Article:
Urban Institute’s measure of debt in collections encompasses past-due credit lines and unpaid bills reported to credit bureaus, including those creditors have charged off their books. 

(Click to enlarge)

Signe-Mary McKernan, a co-author of the Urban Institute study, said with regard to the African American community the gap is the product of a long history of policies that have stopped Black families from getting the same opportunities to accumulate wealth as whites — from redlining maps that restricted where Black families could buy homes to highway construction that cut through Black communities.

“Our country is built on the premise that it provides economic opportunity, but there are entire groups of people who aren’t getting the same chances to move up,” McKernan said.

A legal machine, stalled

Lawsuits against individuals for debt have flooded U.S. courts in recent decades. A 2020 report by the Pew Charitable Trusts found the number of debt collection lawsuits filed nationwide more than doubled between 1993 and 2013, growing to account for roughly one in four civil lawsuits. 

Available data suggest the dramatic increase in case volume continued immediately prior to the pandemic. The number of lawsuits filed by the most-prolific collections court litigants in San Mateo and Santa Clara counties swelled 69% between 2017 and 2019.

The pandemic briefly threw sand in the gears of this well-oiled legal machine. 

Courts truncated their hours, furloughed their workers and postponed some hearings to avoid spreading the virus. In San Mateo County, citing shelter-in-place orders, courts effectively gave borrowers more time to respond to lawsuits and rejected motions for default judgment if borrowers did not answer in the usual 30-day window. 

The debt collection industry also reacted to the wave of coronavirus-related shutdowns in March 2020, promising to approach people with a light touch, as it might after a devastating hurricane.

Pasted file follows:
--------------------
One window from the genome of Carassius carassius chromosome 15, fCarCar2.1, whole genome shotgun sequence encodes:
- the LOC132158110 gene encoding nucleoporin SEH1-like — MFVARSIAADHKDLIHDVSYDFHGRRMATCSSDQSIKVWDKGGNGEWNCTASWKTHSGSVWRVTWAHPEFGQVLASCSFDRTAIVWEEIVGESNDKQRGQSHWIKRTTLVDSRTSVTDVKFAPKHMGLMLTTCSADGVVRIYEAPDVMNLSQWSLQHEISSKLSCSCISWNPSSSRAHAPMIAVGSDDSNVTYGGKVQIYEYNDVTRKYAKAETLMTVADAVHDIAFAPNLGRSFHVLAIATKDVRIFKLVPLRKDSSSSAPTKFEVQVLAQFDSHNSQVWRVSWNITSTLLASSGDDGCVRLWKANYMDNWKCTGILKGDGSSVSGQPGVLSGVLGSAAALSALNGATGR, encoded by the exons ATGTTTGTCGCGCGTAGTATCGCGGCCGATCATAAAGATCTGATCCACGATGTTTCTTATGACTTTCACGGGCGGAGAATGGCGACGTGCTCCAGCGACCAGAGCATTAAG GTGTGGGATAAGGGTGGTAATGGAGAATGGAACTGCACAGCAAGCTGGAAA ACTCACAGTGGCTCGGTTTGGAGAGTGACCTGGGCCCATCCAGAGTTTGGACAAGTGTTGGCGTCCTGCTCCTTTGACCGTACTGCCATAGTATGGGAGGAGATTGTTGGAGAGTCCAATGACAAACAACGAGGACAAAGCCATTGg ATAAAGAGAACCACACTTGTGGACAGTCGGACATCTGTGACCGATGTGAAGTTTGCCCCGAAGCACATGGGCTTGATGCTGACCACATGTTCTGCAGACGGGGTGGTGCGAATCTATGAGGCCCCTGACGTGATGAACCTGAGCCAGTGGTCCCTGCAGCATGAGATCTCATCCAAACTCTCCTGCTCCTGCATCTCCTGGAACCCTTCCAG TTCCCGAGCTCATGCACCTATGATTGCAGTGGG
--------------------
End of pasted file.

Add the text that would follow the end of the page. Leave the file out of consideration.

Industry trade group Receivables Management Association International advised members to pause collections efforts on anyone showing “significant financial hardship” and to suspend “new judgment executions, garnishments and other post-judgment activities.” Many original creditors and debt buyers touted policies allowing people to request more time to pay their bills as a result of COVID-19. 

Defendants sometimes answered lawsuits with notes, many handwritten, explaining how the pandemic had made it more difficult to pay debts. Source: San Mateo County and Santa Clara County court records. Records have been redacted to protect the privacy of the defendants. (Bay City News)

“States were trying to figure out their general regulations around whether there was going to be a pause in garnishment that was happening, whether there was going to be a stay on any new cases that were going to be filed, whether there were going to be stimulus checks that were going to be protected or not,” said Kiran Sidhu, policy counsel at the Center for Responsible Lending, a nonprofit research group. “All of these things resulted in collectors just not really knowing how to act, I would say, in the first three months of the pandemic.”

One outcome of the uncertainty: Across both San Mateo and Santa Clara counties, new consumer debt lawsuits plummeted 70% from the first to the second quarter of 2020.

And then they started increasing again.

The machinist and the debt

Silicon Valley earned its name thanks to the labor of people like Jose Gijon.

Gijon, 48, started sweeping the floors in semiconductor fabrication plants just after high school. Today, he makes the machinery used to produce the thin, silicon wafers used in computer chips, among other metal parts.

In March, Gijon’s boss abruptly sent workers home to prevent the spread of the virus, leaving the machinist without his usual income. He wasn’t called back to work for three months. Then, in August 2020, Citibank served him with a lawsuit over credit card debt.